According to one embodiment of the present invention, the content management system for mobile forms applications enables organizations to define and deploy mobile applications, forms, and business process workflow to mobile users across an enterprise or by using a Managed Service Provider (MSP) hosted environment. The content management system for mobile forms applications can be utilized without any programming language code being written or scripted since it is defined by policies, wizards, templates, and XML models. The content management system for mobile forms applications provides secure centralized control and support for hosting multiple security domains, while addressing all the complications of mobility (access outside the firewall, intermittently connected, wide variety of mobile devices and networks of varying capabilities, integration with existing business processes, IT infrastructure, etc.).
The content management system defines a mobile-forms-application definition model and associated tools for: (1) defining XML-based applications, forms, and business process workflow that are optimized for mobility; (2) for interacting with XML data in a mobile forms application instance with model-driven, mobile-device-optimized forms; (3) structuring and defining—with model-driven policies—the process for delivering, storing, managing, notifying and routing XML forms and associated form content (data, voice notes, photographs, sketches, GPS/location data, external data inputs—e.g., bar-code scanners, etc.) to and from users and systems for mobile forms applications; (4) managing and monitoring—with device-optimized interfaces—the status of XML mobile forms applications and all its instances, including support for on and off-line use; and (5) document-based translation of XML to and from a wide variety of forms for importing, exporting, transforming, and publishing the data and content associated with an instance of a XML mobile forms application.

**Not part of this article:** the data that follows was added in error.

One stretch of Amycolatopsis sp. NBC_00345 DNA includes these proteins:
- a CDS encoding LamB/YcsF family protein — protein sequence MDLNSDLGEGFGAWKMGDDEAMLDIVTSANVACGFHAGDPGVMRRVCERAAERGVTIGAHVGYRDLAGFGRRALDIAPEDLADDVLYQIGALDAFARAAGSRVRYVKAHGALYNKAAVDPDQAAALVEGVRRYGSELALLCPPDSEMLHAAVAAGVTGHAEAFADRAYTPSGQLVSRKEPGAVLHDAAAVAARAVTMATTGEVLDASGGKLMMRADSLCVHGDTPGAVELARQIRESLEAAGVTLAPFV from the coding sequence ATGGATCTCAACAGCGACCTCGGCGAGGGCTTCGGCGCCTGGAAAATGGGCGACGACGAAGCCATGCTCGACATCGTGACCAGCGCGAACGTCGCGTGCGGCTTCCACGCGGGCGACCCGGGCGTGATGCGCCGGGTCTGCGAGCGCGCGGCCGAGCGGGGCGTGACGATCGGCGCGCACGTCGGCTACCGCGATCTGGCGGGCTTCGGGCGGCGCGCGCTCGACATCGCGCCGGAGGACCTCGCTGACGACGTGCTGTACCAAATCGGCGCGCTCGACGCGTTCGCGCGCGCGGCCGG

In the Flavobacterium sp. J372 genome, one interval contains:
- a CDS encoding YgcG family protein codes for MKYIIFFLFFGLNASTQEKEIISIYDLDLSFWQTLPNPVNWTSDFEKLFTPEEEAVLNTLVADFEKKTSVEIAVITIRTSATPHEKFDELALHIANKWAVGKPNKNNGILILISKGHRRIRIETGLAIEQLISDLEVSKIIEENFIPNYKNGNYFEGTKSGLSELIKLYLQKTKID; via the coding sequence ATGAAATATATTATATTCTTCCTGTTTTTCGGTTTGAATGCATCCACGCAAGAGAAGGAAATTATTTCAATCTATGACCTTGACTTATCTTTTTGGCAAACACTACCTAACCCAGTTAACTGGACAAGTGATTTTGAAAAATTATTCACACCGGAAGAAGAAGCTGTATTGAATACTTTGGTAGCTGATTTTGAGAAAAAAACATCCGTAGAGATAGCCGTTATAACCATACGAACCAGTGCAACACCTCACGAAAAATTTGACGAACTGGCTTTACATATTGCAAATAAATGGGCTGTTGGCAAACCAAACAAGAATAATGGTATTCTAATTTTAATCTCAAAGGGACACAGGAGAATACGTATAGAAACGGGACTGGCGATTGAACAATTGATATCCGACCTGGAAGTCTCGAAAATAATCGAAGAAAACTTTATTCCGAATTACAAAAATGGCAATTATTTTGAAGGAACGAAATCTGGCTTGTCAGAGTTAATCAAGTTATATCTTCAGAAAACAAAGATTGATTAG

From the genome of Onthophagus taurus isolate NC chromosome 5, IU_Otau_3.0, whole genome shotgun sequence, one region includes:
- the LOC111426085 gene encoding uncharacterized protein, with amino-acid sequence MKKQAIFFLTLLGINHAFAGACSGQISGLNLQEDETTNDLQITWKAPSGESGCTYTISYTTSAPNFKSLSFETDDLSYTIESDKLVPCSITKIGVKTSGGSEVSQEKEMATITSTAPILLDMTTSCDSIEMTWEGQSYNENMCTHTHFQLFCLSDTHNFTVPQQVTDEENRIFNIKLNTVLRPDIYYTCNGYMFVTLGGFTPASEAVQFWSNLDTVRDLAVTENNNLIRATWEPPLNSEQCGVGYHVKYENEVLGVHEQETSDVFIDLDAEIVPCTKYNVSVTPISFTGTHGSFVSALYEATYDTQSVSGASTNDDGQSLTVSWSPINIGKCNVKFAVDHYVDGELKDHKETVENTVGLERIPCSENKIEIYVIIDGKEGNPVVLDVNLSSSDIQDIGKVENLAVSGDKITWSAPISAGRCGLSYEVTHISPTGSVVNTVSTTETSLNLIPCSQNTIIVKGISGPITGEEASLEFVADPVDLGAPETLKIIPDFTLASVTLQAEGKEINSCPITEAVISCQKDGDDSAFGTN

The content management system for mobile forms applications leverages several XML standards and will be compatible with emerging XML standards in the area of business process management. However, the content management system for mobile forms applications provides innovation beyond what is defined in XML and XForms standards by addressing unique challenges presented by wireless and mobility (users, devices, networks, cost of service, quality of service, etc.). The content management system for mobile forms applications provides an automated, model-driven visual framework for the deployment and life-cycle management of mobile forms applications, and the processes associated with them (real-time and near-real time integration with structured and unstructured enterprise applications and content sources, configurable and dynamic notifications and alerts, routing of content, applications, and form data to and from mobile devices automatically or manually, etc.).